Q&A: Catholic Relief Services official on the dire situation facing those rescued from Mount Sinjar
c. 2014 Religion News Service
(RNS) Kris Ozar, 37, is in charge of programming for Catholic Relief Services in Egypt and is now in northern Iraq coordinating the charity’s emergency efforts with other groups, such as Caritas Iraq. He has been working with Christians and Yazidis forced to choose between conversion to Islam or death by the Islamic State.
Ozar spoke with Religion News Service’s Kimberly Winston from Irbil, Iraq, about the challenges refugees face. Some answers have been edited for length and clarity.
Q: The Christian and Yazidi refugees have been rescued from Mount Sinjar. What is the situation where you are right now?
A: From my window, I can see a church compound and it is filled with tents and there are hundreds of people inside those tents. Everyone talked about getting (the displaced people) off Mount Sinjar, and that was an amazing challenge, but what we forget is that the most amazing challenge lies ahead.
Two Yazidis I spoke with yesterday highlight that. One was a man whose entire family is missing. He pulled out his smartphone and started flipping through his pictures. “Dash, dash, dash,” he said as he was showing me his wife, his father, his brother, his niece. “Gone, gone, gone.” This is a man who is trying to start his life over in an abandoned house with four other families and searching for how he can mentally and physically start his life over.
Q: How do CRS and other relief agencies help people who have lost so much?
A: In the short term, we can provide essential food and nonfood items and sanitary services and provide them with shelter. But then we have to ask how do we get them into dignified living conditions? How do we get the children back into school? How do we work with this population to identify the trauma they all have gone through, and how do we help them to restart their lives in new communities? This is a long-term mission. Yes, they are out of harm’s way, but winter is coming and we have hundreds of thousands of people sleeping in tents — if they’re lucky.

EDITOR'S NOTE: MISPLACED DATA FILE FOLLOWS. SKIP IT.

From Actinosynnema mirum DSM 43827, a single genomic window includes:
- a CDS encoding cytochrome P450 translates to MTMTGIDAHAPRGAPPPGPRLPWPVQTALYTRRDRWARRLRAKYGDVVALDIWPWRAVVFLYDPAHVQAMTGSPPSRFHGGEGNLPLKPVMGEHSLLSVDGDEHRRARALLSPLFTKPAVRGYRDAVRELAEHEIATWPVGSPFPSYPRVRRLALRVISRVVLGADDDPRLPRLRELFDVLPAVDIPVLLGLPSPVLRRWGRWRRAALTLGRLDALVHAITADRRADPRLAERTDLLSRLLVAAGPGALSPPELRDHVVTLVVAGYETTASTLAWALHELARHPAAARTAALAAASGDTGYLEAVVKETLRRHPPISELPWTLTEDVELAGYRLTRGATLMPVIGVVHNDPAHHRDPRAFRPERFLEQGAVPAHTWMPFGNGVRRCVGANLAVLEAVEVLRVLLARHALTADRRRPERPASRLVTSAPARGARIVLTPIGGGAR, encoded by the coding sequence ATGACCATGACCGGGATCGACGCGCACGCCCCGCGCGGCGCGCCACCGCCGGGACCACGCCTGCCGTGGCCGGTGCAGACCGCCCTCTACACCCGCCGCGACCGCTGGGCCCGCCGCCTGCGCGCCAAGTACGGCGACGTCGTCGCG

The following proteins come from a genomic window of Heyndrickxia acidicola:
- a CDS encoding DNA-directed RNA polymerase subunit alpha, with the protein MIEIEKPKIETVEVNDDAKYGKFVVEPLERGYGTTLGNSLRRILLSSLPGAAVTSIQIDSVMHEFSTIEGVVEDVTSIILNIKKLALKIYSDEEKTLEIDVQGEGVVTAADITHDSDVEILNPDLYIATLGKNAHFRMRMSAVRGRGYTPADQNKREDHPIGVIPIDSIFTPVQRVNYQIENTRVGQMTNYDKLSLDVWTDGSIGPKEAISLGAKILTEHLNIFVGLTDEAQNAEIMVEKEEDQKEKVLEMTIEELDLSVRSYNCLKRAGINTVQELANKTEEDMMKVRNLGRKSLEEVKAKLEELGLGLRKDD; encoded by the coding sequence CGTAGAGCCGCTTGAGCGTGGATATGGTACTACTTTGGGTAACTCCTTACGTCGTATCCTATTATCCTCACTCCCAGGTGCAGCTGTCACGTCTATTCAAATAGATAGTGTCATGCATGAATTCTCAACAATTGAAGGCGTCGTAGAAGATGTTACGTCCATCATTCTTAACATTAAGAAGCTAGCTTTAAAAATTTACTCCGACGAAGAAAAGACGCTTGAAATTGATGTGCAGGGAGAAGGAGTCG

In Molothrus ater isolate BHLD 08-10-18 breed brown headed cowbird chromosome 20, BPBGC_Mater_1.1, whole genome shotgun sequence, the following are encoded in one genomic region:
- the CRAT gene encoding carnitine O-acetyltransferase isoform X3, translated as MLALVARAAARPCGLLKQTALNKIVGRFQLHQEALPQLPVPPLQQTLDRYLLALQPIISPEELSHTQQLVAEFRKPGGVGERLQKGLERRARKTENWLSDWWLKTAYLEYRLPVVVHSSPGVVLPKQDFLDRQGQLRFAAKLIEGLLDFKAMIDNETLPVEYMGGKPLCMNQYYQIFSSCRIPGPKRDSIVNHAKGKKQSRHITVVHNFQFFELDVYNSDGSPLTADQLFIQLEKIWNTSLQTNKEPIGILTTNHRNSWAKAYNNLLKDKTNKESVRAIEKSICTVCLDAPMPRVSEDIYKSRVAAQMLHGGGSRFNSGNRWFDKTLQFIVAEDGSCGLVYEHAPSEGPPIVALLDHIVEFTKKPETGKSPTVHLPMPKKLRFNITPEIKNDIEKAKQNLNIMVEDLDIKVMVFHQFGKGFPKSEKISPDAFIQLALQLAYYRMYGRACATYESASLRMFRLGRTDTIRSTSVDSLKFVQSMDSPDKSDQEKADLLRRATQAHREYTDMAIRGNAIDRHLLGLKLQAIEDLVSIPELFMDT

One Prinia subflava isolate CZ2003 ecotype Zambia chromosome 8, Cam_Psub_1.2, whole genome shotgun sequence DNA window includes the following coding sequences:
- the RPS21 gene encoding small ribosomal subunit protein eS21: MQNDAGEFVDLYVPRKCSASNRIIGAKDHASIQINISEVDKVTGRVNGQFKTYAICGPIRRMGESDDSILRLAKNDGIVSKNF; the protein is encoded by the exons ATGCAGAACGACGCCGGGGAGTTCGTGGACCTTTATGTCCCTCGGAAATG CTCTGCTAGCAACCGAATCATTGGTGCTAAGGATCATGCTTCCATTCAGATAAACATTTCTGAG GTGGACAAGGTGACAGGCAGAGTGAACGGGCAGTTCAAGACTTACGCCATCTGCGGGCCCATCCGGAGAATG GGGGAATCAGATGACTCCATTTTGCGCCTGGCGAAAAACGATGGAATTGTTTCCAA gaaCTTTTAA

Q: You have worked in other refugee hotspots around the world — Ghana, Tanzania and Kenya among them. What, if anything, is unique to the situation among the Yazidis and Christians?
A: The Yazidi are one of the poorest communities in the country. A good part of them ran with only the clothes on their back. These communities were just caught off guard. They were stripped of everything they had.
Q: What would you most like people to know about the situation there that has not been played up in the media?
A: It’s been quite beautiful to see the solidarity of the local communities and charitable organizations coming out. While organizations like CRS and Caritas Iraq were getting started here, local Iraqis were going to the store and buying water and cooking meals for people and just pulling up to parks and other places where people were sleeping and serving meals out of the backs of their cars. And it wasn’t just the wealthy Iraqis, it was all of them playing their part.
Q: What is the long-term future for the refugees?
A: It isn’t just getting people off Mount Sinjar. That was essential and it was horrific, but now it is about the next chapters. How do we accompany these populations to help them rebuild? That is not a box you can tick by sending emergency relief or through one-time government grants. CRS and Caritas Iraq and others are committed to developing a plan on how we can accompany these people. We need to continue to remind ourselves of the plight of the Iraqi people. The machine is in motion, we can help and we can make a difference for the Christians and the Yazhidi as well.